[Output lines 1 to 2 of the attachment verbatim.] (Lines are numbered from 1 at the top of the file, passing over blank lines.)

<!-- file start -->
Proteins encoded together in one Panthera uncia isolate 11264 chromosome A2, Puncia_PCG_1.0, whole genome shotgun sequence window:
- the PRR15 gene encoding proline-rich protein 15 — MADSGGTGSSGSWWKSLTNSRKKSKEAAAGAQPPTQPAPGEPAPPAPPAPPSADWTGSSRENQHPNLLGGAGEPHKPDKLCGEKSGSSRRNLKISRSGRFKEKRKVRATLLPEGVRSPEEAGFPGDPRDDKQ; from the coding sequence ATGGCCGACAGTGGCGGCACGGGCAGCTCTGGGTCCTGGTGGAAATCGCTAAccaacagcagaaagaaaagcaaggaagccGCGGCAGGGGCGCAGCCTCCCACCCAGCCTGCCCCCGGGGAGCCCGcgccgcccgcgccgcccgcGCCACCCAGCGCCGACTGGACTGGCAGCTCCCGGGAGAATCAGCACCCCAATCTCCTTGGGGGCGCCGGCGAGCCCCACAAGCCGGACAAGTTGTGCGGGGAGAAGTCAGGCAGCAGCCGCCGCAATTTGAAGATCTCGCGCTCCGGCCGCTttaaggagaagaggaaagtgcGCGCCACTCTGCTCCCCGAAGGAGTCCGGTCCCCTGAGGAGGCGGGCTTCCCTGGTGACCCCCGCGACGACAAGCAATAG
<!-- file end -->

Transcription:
Proteins encoded together in one Panthera uncia isolate 11264 chromosome A2, Puncia_PCG_1.0, whole genome shotgun sequence window:
- the PRR15 gene encoding proline-rich protein 15 — MADSGGTGSSGSWWKSLTNSRKKSKEAAAGAQPPTQPAPGEPAPPAPPAPPSADWTGSSRENQHPNLLGGAGEPHKPDKLCGEKSGSSRRNLKISRSGRFKEKRKVRATLLPEGVRSPEEAGFPGDPRDDKQ; from the coding sequence ATGGCCGACAGTGGCGGCACGGGCAGCTCTGGGTCCTGGTGGAAATCGCTAAccaacagcagaaagaaaagcaaggaagccGCGGCAGGGGCGCAGCCTCCCACCCAGCCTGCCCCCGGGGAGCCCGcgccgcccgcgccgcccgcGCCACCCAGCGCCGACTGGACTGGCAGCTCCCGGGAGAATCAGCACCCCAATCTCCTTGGGGGCGCCGGCGAGCCCCACAAGCCGGACAAGTTGTGCGGGGAGAAGTCAGGCAGCAGCCGCCGCAATTTGAAGATCTCGCGCTCCGGCCGCTttaaggagaagaggaaagtgcGCGCCACTCTGCTCCCCGAAGGAGTCCGGTCCCCTGAGGAGGCGGGCTTCCCTGGTGACCCCCGCGACGACAAGCAATAG